A meta-analysis would have allowed us to estimate the overall effect sizes for each of the direct measures and undertake a sensitivity analysis to further understand the degree of bias in the studies. Unfortunately, inconsistent methods and reporting among the studies included made such an analysis methodologically inappropriate. Further research in this area would benefit from greater consistency in the units of reporting and the methods used to facilitate comparisons. For instance, many studies did not report results using the same units, so estimates of agreement between the self-report and direct measures could not be computed. There was also an inconsistency in the number of days measured and the time lag between the self-report and direct measures. It is recommended that authors present their results using the same units for both measures (e.g. minutes/day, kcal/day), that the two measurements assess physical activity for and over the same time period, and that all relevant data including a mean and measurement of variance (i.e. standard deviation, standard error) be included in all reports.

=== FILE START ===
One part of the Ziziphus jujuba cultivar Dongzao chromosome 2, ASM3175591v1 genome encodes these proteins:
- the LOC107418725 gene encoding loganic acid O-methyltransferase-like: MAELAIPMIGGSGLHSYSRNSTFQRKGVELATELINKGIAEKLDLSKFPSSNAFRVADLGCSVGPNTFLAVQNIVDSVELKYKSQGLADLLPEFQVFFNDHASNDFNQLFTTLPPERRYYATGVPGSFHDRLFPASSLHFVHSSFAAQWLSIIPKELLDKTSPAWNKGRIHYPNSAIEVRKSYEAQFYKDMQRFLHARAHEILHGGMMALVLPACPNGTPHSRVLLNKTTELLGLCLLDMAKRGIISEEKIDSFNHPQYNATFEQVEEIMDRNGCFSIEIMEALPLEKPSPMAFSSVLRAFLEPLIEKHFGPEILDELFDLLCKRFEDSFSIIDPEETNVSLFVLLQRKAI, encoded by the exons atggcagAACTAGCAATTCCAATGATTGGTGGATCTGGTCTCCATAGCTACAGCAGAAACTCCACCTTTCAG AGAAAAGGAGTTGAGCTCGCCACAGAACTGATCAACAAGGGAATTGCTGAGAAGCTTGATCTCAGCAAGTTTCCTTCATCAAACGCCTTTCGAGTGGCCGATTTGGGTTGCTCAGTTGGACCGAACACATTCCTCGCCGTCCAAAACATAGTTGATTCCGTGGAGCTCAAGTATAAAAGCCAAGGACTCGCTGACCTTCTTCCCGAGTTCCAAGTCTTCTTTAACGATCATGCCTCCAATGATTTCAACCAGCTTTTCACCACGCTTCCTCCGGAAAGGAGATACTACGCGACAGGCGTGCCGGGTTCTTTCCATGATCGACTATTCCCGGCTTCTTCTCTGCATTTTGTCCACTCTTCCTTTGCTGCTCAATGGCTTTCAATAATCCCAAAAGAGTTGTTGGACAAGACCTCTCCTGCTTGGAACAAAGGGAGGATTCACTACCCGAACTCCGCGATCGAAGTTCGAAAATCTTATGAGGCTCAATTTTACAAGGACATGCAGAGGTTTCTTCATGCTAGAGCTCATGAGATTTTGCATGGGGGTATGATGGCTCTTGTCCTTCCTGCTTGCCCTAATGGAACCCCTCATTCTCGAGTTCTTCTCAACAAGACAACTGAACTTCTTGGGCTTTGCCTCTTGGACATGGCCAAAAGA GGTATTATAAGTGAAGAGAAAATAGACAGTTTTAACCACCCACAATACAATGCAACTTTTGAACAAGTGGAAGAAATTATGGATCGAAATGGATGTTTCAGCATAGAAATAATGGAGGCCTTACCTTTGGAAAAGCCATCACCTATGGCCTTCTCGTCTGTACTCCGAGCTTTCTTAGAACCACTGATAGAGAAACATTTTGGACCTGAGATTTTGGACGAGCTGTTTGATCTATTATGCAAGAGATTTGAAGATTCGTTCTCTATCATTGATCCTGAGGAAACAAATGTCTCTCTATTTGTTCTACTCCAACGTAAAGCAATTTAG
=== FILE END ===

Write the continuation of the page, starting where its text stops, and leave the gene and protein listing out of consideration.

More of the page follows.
Adhering to consistent reporting criteria would increase the comparability of results across studies and enable the calculation of overall effect sizes. At the population level, over- or underestimation of physical activity prevalence has important implications as these data are used to monitor physical activity trends, determine spending for research and physical activity interventions and programming, and to estimate physical inactivity-related risks of disease. Future studies may wish to refer to the updated Compendium of Physical Activities  which provides a coding scheme to classify physical activity by rate of energy expenditure. The Compendium offers a means to increase the comparability of results between self-report and direct measures, as well as across studies.